Of course, you may have an existing wall which doesn't provide enough isolation, either because it's too thin, or because it's made from a lightweight building material such as breeze block. Such walls can be lined with studding and plasterboard, using similar constructional techniques to the free‑standing studding wall just described, except that you only need to cover one side of the frame. Ideally, you should leave a small gap between the frame and the existing wall, and, again, this is best achieved with the use of neoprene spacers. The cavity can be filled with Rockwool before the plasterboard skin is nailed into place.
Two or more layers of plasterboard are required to build up a worthwhile mass, and a fibreboard middle layer may also help. Layering different materials creates an acoustic mismatch, reducing transmitted vibrational energy and damping out resonances. Figure 3 shows an existing wall uprated by the addition of a studding/plasterboard layer. In all multi‑layer walls, where two or more layers of board are being used, it helps to seal the gaps between boards using a flexible mastic or frame sealer before fixing the next layer. It also helps to use dabs of plasterboard adhesive between adjacent layers of plasterboard, to prevent the panels resonating independently, and if you can afford the space to add even more layers of plasterboard, that's all to the good, providing your floor can take the weight.
Unless you use many layers of plasterboard to create a very heavy wall, the attenuation offered by this type of wall at low frequencies will probably be less than that offered by a solid brick or concrete wall, but the improvement should still be significant.
If you do need to build an internal wall, look at the ratio of the height, width and length of your newly created rooms to see if you might be inviting acoustic problems. As a rule, having equal dimensions for width, height and depth is the worst possible case, as you'll end up with strong room resonances at specific frequencies, and you should also avoid one dimension being an exact multiple of either of the other two, for the same reason. Keep the ratios as random as possible, and if you can slope one wall slightly to avoid having parallel surfaces in the room, this will help minimise flutter echo. However, don't worry if you can't avoid parallel walls, as the acoustic treatment needed to kill flutter echoes is fairly simple.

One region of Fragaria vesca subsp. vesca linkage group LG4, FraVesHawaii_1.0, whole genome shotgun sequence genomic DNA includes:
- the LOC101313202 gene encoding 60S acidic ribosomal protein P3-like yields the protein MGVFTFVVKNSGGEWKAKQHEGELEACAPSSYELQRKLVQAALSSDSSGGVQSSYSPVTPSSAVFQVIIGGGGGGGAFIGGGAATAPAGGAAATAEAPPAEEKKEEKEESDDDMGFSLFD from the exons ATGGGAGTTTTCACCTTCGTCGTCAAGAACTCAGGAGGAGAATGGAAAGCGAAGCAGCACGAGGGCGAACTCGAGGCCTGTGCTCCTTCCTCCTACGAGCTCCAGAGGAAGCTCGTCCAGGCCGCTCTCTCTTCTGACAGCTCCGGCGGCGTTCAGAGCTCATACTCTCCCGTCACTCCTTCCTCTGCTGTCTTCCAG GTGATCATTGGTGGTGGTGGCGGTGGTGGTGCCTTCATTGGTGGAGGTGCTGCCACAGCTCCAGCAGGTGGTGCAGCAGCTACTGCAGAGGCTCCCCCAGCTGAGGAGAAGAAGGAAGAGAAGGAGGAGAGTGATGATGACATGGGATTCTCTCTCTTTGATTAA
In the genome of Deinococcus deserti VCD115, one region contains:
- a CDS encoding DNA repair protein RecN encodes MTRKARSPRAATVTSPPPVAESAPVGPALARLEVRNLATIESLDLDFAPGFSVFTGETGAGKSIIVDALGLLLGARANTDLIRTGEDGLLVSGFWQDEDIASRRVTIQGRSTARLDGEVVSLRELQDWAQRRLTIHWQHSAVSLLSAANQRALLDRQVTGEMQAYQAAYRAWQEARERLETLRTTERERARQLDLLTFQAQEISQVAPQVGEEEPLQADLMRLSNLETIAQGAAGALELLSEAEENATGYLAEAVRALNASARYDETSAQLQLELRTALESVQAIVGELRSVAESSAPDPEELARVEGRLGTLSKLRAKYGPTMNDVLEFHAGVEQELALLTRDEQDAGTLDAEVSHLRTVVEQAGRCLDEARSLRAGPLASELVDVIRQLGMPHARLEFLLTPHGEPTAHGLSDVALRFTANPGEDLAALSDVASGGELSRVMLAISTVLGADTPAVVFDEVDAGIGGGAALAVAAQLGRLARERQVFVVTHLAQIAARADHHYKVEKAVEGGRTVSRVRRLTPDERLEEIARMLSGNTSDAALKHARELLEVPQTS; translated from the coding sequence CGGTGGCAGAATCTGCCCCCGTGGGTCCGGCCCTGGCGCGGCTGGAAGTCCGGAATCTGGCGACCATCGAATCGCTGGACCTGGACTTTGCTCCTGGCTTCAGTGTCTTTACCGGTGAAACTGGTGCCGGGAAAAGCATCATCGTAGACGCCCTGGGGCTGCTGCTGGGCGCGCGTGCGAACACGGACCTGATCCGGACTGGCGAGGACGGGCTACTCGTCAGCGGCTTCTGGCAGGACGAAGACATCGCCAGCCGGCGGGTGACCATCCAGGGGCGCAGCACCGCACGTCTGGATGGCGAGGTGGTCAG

If you have a concrete floor, you're probably starting from a reasonably good position, but if the studio is in a bedroom with a wooden floor, you're going to have problems. Not only is a typical domestic floor a relatively poor sound isolator, most of the noisy gear, not to mention tapping feet, will be in contact with the floor, which only makes things worse. Because of this latter consideration, structurally‑borne sound needs to be tackled, and the cheapest first step is to fit heavy felt underlay beneath the studio carpet.
Once you've done that, try to get noisy gear off the floor by using speaker stands for your monitors (placing the speakers on blobs of Blu Tack on top of the stands), and try putting things like guitar amps on blocks of thick foam rubber. Drum kits are more problematic, and it's unrealistic to expect a DIY approach to provide anything like complete isolation. The most effective way to reduce drum kit noise is to make a shallow plinth or raft, on which to set up the drum kit, and isolate this from the floor by standing it on thick foam rubber. If this doesn't provide isolation, the next step is to consider a complete floating floor (see box for details).